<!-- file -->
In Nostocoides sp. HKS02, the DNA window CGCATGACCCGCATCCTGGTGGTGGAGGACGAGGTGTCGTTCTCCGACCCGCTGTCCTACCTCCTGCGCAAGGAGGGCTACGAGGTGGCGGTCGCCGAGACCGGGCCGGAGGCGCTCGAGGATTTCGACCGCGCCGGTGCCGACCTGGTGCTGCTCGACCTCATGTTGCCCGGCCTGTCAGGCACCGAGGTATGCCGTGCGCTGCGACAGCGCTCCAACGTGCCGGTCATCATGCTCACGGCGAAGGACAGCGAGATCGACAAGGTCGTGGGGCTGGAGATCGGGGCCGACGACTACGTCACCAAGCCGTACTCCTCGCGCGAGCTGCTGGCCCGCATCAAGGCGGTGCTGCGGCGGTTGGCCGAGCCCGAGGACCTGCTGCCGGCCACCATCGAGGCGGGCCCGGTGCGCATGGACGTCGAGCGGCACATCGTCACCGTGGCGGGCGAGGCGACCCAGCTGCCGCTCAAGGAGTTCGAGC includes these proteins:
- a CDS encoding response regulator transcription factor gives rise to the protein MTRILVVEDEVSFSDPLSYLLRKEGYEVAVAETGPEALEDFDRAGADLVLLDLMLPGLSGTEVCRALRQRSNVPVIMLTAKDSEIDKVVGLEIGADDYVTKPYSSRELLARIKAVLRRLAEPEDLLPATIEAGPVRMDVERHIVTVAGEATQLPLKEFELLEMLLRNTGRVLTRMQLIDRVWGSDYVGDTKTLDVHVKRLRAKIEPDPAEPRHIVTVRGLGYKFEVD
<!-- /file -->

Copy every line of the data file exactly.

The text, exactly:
In Nostocoides sp. HKS02, the DNA window CGCATGACCCGCATCCTGGTGGTGGAGGACGAGGTGTCGTTCTCCGACCCGCTGTCCTACCTCCTGCGCAAGGAGGGCTACGAGGTGGCGGTCGCCGAGACCGGGCCGGAGGCGCTCGAGGATTTCGACCGCGCCGGTGCCGACCTGGTGCTGCTCGACCTCATGTTGCCCGGCCTGTCAGGCACCGAGGTATGCCGTGCGCTGCGACAGCGCTCCAACGTGCCGGTCATCATGCTCACGGCGAAGGACAGCGAGATCGACAAGGTCGTGGGGCTGGAGATCGGGGCCGACGACTACGTCACCAAGCCGTACTCCTCGCGCGAGCTGCTGGCCCGCATCAAGGCGGTGCTGCGGCGGTTGGCCGAGCCCGAGGACCTGCTGCCGGCCACCATCGAGGCGGGCCCGGTGCGCATGGACGTCGAGCGGCACATCGTCACCGTGGCGGGCGAGGCGACCCAGCTGCCGCTCAAGGAGTTCGAGC includes these proteins:
- a CDS encoding response regulator transcription factor gives rise to the protein MTRILVVEDEVSFSDPLSYLLRKEGYEVAVAETGPEALEDFDRAGADLVLLDLMLPGLSGTEVCRALRQRSNVPVIMLTAKDSEIDKVVGLEIGADDYVTKPYSSRELLARIKAVLRRLAEPEDLLPATIEAGPVRMDVERHIVTVAGEATQLPLKEFELLEMLLRNTGRVLTRMQLIDRVWGSDYVGDTKTLDVHVKRLRAKIEPDPAEPRHIVTVRGLGYKFEVD